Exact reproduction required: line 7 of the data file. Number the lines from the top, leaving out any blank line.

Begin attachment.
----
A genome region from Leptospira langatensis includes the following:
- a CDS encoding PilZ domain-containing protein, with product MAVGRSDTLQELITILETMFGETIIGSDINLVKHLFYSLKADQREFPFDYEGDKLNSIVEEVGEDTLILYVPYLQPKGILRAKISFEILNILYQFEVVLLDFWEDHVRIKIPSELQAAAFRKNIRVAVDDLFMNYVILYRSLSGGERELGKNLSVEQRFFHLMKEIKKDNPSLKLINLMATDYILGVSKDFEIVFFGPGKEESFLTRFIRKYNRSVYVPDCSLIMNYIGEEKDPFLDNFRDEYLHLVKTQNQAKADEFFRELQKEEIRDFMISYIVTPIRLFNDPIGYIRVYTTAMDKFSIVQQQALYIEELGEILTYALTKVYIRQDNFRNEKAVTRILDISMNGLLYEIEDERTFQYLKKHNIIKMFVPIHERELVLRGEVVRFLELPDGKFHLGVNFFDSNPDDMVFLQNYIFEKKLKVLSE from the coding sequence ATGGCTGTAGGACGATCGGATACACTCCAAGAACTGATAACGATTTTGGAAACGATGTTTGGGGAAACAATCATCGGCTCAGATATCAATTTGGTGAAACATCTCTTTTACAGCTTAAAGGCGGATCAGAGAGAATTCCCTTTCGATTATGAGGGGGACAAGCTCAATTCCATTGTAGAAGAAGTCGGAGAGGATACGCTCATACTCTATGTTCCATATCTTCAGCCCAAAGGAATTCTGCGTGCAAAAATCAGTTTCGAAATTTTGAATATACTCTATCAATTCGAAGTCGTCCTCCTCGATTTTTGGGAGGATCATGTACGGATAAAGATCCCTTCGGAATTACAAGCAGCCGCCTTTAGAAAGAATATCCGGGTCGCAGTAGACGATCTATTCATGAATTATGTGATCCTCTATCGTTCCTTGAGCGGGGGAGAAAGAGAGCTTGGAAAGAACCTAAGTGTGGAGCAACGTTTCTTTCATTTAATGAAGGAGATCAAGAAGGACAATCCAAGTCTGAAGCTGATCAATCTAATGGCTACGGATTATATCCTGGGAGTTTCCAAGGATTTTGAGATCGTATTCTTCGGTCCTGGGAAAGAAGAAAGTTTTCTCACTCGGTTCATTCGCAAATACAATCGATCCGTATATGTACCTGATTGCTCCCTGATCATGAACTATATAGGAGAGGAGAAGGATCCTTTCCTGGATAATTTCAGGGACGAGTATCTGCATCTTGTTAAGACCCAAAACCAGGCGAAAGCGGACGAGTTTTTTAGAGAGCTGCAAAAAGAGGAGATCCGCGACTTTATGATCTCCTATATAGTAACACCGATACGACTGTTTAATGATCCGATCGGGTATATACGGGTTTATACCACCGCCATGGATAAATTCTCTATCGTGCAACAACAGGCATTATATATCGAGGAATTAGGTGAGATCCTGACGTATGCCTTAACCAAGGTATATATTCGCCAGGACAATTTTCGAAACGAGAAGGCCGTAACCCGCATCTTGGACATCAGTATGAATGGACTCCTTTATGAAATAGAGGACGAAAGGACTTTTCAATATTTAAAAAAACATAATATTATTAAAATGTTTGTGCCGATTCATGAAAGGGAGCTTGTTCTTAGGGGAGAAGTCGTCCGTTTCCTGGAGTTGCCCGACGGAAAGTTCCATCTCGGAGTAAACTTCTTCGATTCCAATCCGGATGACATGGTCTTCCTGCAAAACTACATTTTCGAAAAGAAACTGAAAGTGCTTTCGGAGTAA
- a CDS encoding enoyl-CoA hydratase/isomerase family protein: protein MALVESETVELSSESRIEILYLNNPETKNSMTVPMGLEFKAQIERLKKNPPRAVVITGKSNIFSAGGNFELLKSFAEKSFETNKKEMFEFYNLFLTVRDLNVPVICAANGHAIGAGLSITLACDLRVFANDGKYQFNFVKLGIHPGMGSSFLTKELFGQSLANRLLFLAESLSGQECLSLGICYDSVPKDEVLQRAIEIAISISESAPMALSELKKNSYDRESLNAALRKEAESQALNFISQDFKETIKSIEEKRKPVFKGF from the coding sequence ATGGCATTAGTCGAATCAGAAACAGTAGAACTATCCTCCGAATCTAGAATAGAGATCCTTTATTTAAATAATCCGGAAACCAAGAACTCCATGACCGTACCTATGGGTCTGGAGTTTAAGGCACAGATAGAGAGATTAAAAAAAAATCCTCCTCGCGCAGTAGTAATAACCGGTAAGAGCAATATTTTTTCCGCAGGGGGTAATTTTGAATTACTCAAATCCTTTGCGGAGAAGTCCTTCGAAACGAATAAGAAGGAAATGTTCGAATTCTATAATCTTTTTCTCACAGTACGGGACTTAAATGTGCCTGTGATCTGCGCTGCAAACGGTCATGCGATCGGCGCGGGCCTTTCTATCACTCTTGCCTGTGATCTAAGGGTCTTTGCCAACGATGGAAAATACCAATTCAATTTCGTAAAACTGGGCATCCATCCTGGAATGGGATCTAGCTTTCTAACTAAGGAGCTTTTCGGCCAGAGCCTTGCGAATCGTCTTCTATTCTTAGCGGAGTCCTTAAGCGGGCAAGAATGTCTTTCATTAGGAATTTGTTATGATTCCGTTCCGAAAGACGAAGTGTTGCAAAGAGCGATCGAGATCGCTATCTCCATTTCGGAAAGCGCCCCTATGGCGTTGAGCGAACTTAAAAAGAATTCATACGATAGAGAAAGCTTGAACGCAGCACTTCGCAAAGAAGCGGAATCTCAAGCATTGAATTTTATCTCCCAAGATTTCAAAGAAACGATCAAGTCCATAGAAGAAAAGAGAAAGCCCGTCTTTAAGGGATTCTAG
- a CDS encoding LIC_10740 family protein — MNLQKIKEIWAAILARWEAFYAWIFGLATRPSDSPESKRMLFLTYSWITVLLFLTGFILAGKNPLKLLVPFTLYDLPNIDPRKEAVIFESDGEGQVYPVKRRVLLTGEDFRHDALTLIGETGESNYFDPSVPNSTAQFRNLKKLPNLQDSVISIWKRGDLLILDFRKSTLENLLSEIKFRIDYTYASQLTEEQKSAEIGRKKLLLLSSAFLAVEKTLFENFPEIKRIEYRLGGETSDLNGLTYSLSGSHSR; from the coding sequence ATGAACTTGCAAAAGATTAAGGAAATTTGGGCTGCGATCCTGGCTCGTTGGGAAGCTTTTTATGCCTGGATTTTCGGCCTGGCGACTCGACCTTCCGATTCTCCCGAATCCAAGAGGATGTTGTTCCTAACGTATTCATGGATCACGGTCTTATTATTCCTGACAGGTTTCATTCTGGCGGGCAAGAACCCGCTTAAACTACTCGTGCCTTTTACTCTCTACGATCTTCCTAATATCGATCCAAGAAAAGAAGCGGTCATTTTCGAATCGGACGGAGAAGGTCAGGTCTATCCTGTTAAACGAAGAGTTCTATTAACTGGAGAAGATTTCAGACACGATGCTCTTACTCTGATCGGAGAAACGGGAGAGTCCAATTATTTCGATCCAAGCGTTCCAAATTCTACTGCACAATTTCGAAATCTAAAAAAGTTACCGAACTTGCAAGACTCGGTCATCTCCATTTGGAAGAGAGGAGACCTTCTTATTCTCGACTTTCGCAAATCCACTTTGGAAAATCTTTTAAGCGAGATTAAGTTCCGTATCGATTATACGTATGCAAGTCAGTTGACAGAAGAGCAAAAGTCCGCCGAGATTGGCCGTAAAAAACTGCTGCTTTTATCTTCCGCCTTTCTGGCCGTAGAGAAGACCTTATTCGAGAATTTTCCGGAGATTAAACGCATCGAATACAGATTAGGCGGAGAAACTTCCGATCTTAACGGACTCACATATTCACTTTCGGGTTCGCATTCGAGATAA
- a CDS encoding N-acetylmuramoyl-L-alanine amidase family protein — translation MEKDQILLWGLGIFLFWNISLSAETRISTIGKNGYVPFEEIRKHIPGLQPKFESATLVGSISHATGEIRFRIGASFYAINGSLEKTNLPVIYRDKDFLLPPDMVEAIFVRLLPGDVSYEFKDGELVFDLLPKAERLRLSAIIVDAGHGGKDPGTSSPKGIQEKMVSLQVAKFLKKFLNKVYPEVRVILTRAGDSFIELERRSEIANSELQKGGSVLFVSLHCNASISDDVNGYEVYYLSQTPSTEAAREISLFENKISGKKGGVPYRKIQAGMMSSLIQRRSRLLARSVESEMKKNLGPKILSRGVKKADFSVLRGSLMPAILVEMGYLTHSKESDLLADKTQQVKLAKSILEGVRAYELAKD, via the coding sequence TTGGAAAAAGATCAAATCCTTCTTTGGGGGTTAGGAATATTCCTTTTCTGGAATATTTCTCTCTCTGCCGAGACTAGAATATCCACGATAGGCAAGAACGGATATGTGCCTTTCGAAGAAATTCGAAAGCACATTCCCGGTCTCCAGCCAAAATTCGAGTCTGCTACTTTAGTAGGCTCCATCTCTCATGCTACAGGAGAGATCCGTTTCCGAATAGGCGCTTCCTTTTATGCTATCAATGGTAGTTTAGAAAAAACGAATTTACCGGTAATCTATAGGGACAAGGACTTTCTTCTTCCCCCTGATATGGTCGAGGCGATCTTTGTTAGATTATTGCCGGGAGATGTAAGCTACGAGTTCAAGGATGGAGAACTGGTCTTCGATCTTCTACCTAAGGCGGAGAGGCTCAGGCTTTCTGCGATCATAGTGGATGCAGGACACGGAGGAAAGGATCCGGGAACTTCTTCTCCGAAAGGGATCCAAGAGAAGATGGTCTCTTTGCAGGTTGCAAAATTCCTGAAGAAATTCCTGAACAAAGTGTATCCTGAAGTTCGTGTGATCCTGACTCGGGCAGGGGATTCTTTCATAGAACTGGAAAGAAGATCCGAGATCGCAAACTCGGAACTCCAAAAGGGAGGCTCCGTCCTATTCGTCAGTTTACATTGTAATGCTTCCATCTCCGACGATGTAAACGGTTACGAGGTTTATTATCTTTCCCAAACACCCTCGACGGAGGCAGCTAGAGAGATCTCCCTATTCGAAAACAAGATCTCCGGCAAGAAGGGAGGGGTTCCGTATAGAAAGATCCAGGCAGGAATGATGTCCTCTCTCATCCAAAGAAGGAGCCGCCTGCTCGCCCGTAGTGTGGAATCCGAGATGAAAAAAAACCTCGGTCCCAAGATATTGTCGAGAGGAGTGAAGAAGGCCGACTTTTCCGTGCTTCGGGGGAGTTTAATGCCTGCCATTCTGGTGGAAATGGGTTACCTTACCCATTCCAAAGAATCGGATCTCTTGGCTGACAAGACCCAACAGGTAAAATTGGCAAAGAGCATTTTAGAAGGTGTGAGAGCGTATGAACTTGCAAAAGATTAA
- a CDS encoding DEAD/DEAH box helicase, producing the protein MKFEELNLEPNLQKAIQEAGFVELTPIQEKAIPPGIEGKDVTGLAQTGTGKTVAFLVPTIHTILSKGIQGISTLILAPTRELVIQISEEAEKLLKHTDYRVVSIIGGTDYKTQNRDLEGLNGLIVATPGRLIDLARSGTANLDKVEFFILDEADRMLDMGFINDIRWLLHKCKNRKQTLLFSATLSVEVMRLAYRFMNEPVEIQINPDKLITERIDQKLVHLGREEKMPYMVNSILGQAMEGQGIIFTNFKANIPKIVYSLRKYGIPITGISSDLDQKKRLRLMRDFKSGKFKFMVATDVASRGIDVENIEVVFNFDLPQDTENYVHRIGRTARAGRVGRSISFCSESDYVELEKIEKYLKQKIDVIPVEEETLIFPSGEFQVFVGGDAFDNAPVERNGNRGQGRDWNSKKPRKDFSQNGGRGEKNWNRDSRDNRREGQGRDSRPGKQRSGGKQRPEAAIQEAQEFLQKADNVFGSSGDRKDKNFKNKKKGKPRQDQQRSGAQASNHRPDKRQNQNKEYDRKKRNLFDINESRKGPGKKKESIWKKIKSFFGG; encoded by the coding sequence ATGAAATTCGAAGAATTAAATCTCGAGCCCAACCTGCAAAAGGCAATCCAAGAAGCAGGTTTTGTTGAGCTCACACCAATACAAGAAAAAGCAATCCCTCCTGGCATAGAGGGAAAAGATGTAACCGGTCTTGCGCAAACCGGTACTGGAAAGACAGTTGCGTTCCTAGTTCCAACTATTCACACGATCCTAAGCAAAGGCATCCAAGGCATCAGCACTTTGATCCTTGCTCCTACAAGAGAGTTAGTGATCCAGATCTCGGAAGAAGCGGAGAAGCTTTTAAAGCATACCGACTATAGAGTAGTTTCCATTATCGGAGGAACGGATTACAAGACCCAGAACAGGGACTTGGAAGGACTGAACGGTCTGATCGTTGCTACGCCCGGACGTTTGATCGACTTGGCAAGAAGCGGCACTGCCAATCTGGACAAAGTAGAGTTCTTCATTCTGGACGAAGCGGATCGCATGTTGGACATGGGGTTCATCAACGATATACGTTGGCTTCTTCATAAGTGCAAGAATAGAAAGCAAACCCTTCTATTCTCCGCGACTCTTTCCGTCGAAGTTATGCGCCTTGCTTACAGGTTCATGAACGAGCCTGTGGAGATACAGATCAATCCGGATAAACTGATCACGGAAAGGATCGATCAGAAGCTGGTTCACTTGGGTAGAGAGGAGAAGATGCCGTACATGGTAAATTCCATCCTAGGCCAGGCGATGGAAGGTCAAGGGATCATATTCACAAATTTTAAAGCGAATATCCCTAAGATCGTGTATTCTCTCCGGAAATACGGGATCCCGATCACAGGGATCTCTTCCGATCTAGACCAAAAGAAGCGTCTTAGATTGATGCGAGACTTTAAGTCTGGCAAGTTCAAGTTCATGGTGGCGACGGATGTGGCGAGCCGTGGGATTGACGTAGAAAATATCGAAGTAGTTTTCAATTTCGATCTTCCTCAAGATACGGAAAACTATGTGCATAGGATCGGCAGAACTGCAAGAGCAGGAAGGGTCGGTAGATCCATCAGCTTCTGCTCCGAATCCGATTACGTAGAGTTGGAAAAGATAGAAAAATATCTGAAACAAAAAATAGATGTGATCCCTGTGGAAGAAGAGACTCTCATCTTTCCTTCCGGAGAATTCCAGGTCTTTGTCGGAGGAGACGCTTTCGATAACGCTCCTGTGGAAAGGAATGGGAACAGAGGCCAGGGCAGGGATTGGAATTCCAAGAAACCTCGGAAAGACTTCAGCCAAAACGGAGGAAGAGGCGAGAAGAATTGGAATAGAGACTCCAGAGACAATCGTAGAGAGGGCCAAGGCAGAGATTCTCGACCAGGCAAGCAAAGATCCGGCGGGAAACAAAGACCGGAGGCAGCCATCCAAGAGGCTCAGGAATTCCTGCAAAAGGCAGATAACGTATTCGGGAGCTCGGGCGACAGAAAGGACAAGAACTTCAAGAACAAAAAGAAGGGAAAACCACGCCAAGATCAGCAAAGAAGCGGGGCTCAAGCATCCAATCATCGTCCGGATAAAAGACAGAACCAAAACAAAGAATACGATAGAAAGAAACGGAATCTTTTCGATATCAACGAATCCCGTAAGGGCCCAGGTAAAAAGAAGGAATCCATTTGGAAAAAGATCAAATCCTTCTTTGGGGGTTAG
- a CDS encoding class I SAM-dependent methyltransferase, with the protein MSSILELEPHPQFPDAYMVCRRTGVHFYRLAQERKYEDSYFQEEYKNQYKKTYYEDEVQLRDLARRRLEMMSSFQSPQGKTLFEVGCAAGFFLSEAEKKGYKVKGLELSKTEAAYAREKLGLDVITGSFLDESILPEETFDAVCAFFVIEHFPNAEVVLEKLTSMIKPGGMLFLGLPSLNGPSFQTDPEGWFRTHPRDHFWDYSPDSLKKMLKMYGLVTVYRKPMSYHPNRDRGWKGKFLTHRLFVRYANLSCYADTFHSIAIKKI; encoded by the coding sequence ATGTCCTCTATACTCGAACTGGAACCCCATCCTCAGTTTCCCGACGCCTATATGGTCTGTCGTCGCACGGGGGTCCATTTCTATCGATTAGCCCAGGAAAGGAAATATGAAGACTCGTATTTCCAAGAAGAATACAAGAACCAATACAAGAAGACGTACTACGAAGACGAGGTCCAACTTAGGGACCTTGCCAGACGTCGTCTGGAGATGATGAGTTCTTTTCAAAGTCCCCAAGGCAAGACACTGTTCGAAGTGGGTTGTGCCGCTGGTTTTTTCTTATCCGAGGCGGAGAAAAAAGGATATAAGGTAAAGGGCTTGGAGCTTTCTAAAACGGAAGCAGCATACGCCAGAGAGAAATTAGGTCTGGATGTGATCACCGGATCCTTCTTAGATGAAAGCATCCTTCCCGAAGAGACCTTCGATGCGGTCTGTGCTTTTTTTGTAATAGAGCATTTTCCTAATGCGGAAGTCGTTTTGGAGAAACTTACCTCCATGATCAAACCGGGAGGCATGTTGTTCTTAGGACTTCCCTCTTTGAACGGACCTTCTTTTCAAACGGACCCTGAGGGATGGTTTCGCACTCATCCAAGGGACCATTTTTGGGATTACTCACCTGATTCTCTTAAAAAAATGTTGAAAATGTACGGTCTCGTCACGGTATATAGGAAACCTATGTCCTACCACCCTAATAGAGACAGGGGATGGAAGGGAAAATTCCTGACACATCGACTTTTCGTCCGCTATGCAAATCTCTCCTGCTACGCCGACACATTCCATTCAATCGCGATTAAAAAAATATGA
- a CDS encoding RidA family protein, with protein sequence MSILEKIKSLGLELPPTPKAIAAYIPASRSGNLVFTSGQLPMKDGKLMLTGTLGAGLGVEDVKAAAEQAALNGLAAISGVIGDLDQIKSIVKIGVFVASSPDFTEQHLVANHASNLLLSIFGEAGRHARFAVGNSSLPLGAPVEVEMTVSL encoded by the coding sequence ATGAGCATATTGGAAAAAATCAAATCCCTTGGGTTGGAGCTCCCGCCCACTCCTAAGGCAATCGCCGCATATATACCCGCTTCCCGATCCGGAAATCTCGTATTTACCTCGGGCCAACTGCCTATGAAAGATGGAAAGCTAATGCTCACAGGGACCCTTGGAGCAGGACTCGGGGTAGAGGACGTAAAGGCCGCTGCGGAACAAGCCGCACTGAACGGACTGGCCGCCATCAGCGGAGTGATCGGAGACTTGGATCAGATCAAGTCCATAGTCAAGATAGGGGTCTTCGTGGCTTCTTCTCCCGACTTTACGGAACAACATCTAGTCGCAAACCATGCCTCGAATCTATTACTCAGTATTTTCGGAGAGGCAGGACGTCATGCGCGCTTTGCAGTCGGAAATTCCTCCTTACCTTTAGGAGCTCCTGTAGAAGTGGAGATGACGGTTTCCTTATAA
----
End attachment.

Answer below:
- a CDS encoding class I SAM-dependent methyltransferase, with the protein MSSILELEPHPQFPDAYMVCRRTGVHFYRLAQERKYEDSYFQEEYKNQYKKTYYEDEVQLRDLARRRLEMMSSFQSPQGKTLFEVGCAAGFFLSEAEKKGYKVKGLELSKTEAAYAREKLGLDVITGSFLDESILPEETFDAVCAFFVIEHFPNAEVVLEKLTSMIKPGGMLFLGLPSLNGPSFQTDPEGWFRTHPRDHFWDYSPDSLKKMLKMYGLVTVYRKPMSYHPNRDRGWKGKFLTHRLFVRYANLSCYADTFHSIAIKKI; encoded by the coding sequence ATGTCCTCTATACTCGAACTGGAACCCCATCCTCAGTTTCCCGACGCCTATATGGTCTGTCGTCGCACGGGGGTCCATTTCTATCGATTAGCCCAGGAAAGGAAATATGAAGACTCGTATTTCCAAGAAGAATACAAGAACCAATACAAGAAGACGTACTACGAAGACGAGGTCCAACTTAGGGACCTTGCCAGACGTCGTCTGGAGATGATGAGTTCTTTTCAAAGTCCCCAAGGCAAGACACTGTTCGAAGTGGGTTGTGCCGCTGGTTTTTTCTTATCCGAGGCGGAGAAAAAAGGATATAAGGTAAAGGGCTTGGAGCTTTCTAAAACGGAAGCAGCATACGCCAGAGAGAAATTAGGTCTGGATGTGATCACCGGATCCTTCTTAGATGAAAGCATCCTTCCCGAAGAGACCTTCGATGCGGTCTGTGCTTTTTTTGTAATAGAGCATTTTCCTAATGCGGAAGTCGTTTTGGAGAAACTTACCTCCATGATCAAACCGGGAGGCATGTTGTTCTTAGGACTTCCCTCTTTGAACGGACCTTCTTTTCAAACGGACCCTGAGGGATGGTTTCGCACTCATCCAAGGGACCATTTTTGGGATTACTCACCTGATTCTCTTAAAAAAATGTTGAAAATGTACGGTCTCGTCACGGTATATAGGAAACCTATGTCCTACCACCCTAATAGAGACAGGGGATGGAAGGGAAAATTCCTGACACATCGACTTTTCGTCCGCTATGCAAATCTCTCCTGCTACGCCGACACATTCCATTCAATCGCGATTAAAAAAATATGA